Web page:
Ministry of Silly Speeches

Cate Blanchett’s keynote address to the Australian Performing Arts Market in Adelaide. Cate Blanchett is an actress.

Australia has been enriched, challenged and changed by taking a stronger and more complex place on the world stage, rather than just selling ourselves as a great beach resort populated by smiling outdoorsy larrikins. Now, I know this from my own experience. I know this from having worked recently with Benedict Andrews. I know this from seeing a growth in my own husband’s work. We can justify ourselves with economic indicators and KPIs and graphs and acquittals but it just makes us look like any other industry, and we are not.

The arts operate at the core of human identity and existence. They operate at the cutting edge of a science that is now trying to unravel the puzzle of consciousness and identity. ”Our experience, for all that we are the subject of it, is a mystery to us”: Emerson’s wonderful hymn to the mystery of experience is not a piece of whimsy. It touches on the enduring source of cultural power in human life. How did we come to know, to understand, to grow? When did the pieces fall into place? Not on some graph. The graph is proof and proof comes afterwards. Proof is important to science because scientists start with speculation and conjecture to arrive at reality. Our job is to change reality, to challenge it, not prove it and explain it.

Now this little detour probably hasn’t got much to do with the Australian Performing Arts Market, but I think it is important in this room because around the country, certainly, and I think in the world more generally, there’s been a growing pressure on the arts to justify themselves, to prove their case, make their graphs and their pie-charts, and we have done it. We know the ripple effect of funding the arts leads to better dollar multipliers than many other expenditures and we know that cities with strong arts opportunities are more vibrant and attract more business and tourism. We know that most of the arts community works for lower wages and longer hours and this is only tenable because they are so proud of their work.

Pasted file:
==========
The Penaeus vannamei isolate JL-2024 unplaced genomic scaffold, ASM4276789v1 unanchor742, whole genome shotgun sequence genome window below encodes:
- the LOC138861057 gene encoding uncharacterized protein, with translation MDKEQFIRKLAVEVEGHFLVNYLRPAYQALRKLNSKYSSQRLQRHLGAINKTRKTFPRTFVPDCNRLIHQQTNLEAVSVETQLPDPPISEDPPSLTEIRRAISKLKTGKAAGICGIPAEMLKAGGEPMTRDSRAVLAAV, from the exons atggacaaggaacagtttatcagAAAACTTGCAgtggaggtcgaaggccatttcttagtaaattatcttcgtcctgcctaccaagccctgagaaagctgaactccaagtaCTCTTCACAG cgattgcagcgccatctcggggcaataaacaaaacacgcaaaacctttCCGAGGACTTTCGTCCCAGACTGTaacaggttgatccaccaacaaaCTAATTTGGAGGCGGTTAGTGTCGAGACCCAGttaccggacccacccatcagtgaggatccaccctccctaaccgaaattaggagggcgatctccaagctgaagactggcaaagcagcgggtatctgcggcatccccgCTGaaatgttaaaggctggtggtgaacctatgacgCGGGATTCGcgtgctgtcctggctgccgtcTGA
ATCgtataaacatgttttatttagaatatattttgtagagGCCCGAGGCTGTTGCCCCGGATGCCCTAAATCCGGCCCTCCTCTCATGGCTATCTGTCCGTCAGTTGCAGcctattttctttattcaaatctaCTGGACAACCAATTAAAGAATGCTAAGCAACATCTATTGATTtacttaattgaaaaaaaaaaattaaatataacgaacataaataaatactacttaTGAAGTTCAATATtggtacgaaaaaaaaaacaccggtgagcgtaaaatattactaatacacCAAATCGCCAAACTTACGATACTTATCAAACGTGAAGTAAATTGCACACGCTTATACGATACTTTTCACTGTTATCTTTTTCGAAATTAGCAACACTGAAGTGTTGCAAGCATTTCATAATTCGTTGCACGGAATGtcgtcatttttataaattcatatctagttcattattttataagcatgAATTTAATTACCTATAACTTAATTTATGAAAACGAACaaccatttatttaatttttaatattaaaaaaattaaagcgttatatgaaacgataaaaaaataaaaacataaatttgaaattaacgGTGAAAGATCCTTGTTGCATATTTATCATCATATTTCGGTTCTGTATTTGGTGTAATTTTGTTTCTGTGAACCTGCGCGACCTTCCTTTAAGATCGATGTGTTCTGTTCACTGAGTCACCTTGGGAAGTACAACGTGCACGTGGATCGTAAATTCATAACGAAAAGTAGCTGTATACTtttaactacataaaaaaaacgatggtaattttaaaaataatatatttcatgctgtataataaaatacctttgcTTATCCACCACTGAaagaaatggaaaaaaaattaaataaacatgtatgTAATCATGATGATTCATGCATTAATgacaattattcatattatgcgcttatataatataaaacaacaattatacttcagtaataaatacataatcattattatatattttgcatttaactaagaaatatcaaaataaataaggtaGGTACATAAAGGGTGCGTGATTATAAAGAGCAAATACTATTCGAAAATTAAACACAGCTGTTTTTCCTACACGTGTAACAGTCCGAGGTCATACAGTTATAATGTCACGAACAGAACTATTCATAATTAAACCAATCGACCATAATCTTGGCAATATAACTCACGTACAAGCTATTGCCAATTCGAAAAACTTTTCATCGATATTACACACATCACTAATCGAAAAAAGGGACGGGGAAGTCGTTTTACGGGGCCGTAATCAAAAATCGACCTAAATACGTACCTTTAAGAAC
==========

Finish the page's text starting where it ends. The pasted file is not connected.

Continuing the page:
But I want to make another point that I don’t hear made often enough for my liking: the arts are a great employer. At the Sydney Theatre Company, we have a staff of about 130 at any particular time. The division is the interesting thing. Thirty of them might be artists working on a specific show – actors, directors, designers – and maybe 10 of them full-time staff who would be considered artists in our permanent employ. That means that about 90 people, more than double the number of artists, are employed to help create and realise the work of the company. We are a big company, yes, but my guess is the ratios are pretty similar all around the world. It’s not just the artists who work in the arts. It is an entire highly skilled, highly committed and passionate community.

Anyway, what else do we know, and have studied and measured? We know that countries with strong cultural identities demonstrate greater social cohesion and on and on and on. Basically, all sorts of studies have been done, key-performance indicators, measured and indeed graphed.

But there is more. We do more than all that. We must remember the arts do more than just that. We process experience and make experience available and understandable. We change people’s lives, at the risk of our own. We change countries, governments, history, gravity. After gravity, culture is the thing that holds humanity in place, in an otherwise constantly shifting and, let’s face it, tiny outcrop in the middle of an infinity of nowhere.

What I’m saying I don’t think anyone would deny, and yet no one seems prepared to constantly value that we give people the chance to make sense of the experience of their lives, their brief lives, and the tool to communicate that unique sense in another person or people.

This insistence on the importance of experience itself is a feature of these witnessing books and these witnessing lives, an insistence that history is not a concept or a force, but the brief, limited, unimportant lives of ordinary men and women involved in the business of just getting from one day to the next, just this, repeated a million times over.

This is an edited extract of the keynote speech Cate Blanchett gave to the Australian Performing Arts Market in Adelaide yesterday.

Source: theage.com.au

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